Trump and the culture wars

Finally we cannot understand the Trump phenomenon without looking at the entrenched culture wars in the USA and the divisive and dangerous positioning of the majority of white evangelical Christians, 81% of whom voted for Trump in the 2016 election. For many of us in the UK, Christian, Muslim or secular it seems incredible and crazy that anyone could think of Trump as a Cyrus figure, indeed as God's anointed. One can understand the idea that political authority is given by God and that the office and institutions should be respected and within the limits of conscience obeyed. One can also understand has Jesus said there will always be a fundamental division between believers and unbelievers. However it seems that for many American Christians the fundamental division is between American Patriots and the rest of the world. Part of this comes from misplaced sense of of being a peculiar covenant people, with a manifest destiny, probably a result of the merging of scriptural themes with the foundation myth of the Pilgrim Fathers. But this seems to be a deep theme in American politics, a Manichean divide between Good and Evil, for example Ronald Reagan's evil Soviet Empire, and Bushes evil rogue States, but now transferred to "Muslim Obama" and "crooked Hillary". Richard Hofstadter's The Paranoid Style in American Politics appears strangely prescient, if not indeed prophetic.

The central feature of the paranoid style is the concern about an all encompassing conspiracy that threatens to take control of America and change its most foundational values. For Hofstadter (1964: republished 2012), the prominence and persistence of the paranoid style in American politics is at least partially "a product of the rootlessness and heterogeneity of American life and, above all, its peculiar search for secure identity."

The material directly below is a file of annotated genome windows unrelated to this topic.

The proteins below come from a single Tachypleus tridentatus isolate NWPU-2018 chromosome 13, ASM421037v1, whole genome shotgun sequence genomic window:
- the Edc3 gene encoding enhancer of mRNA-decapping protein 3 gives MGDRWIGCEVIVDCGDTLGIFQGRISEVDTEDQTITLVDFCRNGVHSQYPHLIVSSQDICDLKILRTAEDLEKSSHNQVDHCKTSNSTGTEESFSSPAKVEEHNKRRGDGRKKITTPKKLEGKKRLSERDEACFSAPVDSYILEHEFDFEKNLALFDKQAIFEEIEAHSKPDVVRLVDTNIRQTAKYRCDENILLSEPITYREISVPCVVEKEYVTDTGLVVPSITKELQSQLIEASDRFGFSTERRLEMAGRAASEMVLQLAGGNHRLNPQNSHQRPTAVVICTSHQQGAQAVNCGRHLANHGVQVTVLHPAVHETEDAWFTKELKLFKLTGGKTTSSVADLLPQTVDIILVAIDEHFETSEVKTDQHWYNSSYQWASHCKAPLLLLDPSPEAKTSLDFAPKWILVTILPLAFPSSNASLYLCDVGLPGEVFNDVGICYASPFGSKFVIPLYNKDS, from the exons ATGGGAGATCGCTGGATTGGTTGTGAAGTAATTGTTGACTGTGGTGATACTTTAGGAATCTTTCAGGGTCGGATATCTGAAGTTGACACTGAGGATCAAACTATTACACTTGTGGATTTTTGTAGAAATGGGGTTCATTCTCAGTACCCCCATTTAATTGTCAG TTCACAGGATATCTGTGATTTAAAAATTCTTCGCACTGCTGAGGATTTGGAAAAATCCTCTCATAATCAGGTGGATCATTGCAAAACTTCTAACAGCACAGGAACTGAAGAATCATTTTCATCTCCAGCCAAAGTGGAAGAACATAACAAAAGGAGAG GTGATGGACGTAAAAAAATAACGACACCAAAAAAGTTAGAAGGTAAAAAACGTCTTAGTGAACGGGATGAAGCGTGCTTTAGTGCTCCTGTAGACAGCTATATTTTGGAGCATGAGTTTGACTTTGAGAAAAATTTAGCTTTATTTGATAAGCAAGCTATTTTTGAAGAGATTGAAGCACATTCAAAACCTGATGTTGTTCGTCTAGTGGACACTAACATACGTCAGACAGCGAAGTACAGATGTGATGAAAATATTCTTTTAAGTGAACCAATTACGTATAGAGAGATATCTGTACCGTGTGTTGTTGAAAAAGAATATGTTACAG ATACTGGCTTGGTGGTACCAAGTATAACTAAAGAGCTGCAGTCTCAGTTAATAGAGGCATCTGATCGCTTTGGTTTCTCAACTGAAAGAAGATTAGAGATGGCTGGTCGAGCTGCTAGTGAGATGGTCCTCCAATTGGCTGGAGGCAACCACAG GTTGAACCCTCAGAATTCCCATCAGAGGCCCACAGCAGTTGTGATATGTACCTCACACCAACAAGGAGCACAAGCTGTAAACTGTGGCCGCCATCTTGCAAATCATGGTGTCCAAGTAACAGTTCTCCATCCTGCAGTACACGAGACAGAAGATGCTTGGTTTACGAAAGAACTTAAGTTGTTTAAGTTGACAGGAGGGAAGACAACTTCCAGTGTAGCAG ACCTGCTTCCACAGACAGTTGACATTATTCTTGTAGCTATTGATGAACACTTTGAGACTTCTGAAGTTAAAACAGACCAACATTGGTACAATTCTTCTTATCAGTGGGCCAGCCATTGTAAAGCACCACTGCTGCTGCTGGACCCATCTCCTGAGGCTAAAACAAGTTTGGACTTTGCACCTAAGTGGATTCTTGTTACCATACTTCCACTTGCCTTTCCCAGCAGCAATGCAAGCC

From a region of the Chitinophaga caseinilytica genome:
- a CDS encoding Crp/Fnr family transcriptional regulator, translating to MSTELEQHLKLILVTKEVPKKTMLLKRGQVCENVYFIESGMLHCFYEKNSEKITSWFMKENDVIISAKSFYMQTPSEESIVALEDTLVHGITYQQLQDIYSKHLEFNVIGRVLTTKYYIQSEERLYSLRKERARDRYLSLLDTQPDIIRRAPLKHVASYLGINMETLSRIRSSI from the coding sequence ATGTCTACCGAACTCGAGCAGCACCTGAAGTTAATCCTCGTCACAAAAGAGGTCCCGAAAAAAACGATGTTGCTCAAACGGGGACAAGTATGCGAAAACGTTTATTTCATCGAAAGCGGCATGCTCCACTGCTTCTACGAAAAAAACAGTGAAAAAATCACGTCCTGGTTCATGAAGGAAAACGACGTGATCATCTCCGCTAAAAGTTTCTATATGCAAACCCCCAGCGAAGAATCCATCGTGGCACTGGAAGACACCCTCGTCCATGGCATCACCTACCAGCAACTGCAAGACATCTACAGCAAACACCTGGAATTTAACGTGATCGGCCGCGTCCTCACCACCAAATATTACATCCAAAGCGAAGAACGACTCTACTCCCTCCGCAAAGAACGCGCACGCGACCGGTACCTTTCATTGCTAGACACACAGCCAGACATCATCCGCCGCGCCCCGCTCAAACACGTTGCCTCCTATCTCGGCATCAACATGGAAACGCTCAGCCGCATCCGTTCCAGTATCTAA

The biggest danger as I see it are the naïve acceptance of conspiracy theories, the idolatry of the nation state and the heresy that because Jesus is coming back soon this world and all his enemies can be rapidly and carelessly consigned to hellfire and destruction. The danger in short is not Donald Trump the man but the values and beliefs that he claims to represent.


Hofstadter, R., 2012. The paranoid style in American politics. Vintage. (first published 1964)

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Tuesday, 30 January 2018

The Revenge of the Racists and the Silence of those who Worship the Lamb

Just Published - I hope you will find time to read this..


The Revenge of the Racists and the Silence of those who Worship the Lamb | Greg Smith

In a provocative and timely new Temple Tract, Greg Smith provides a sociological and theological reflection on populist nationalism, religious prejudice, xenophobia and racism in the contemporary context of the United Kingdom and especially England, with comparisons with the USA and Europe. Drawing on new empirical research on religion and Brexit voting trends, along with decades of activism in the church, Greg considers how we can better respond to the challenges of xenophobic and racist social attitudes.


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Monday, 8 January 2018

Why evangelical Christians should not support the invitation to Franklin Graham to speak in Blackpool.

The Lancashire Festival of Hope – Why evangelical Christians should not support the invitation to Franklin Graham to speak in Blackpool.

Greg Smith January 2018

Franklin Graham is the son of the world renowned evangelist Billy Graham and has for a number of years sought to continue his ministry through the Billy Graham Evangelistic Association of which he is the President and Chief Executive Officer. He has been invited by a group of Evangelical Church leaders in Lancashire to be the keynote speaker at the Lancashire Festival of Hope which is scheduled to take place at Blackpool's Winter Gardens in September 2018.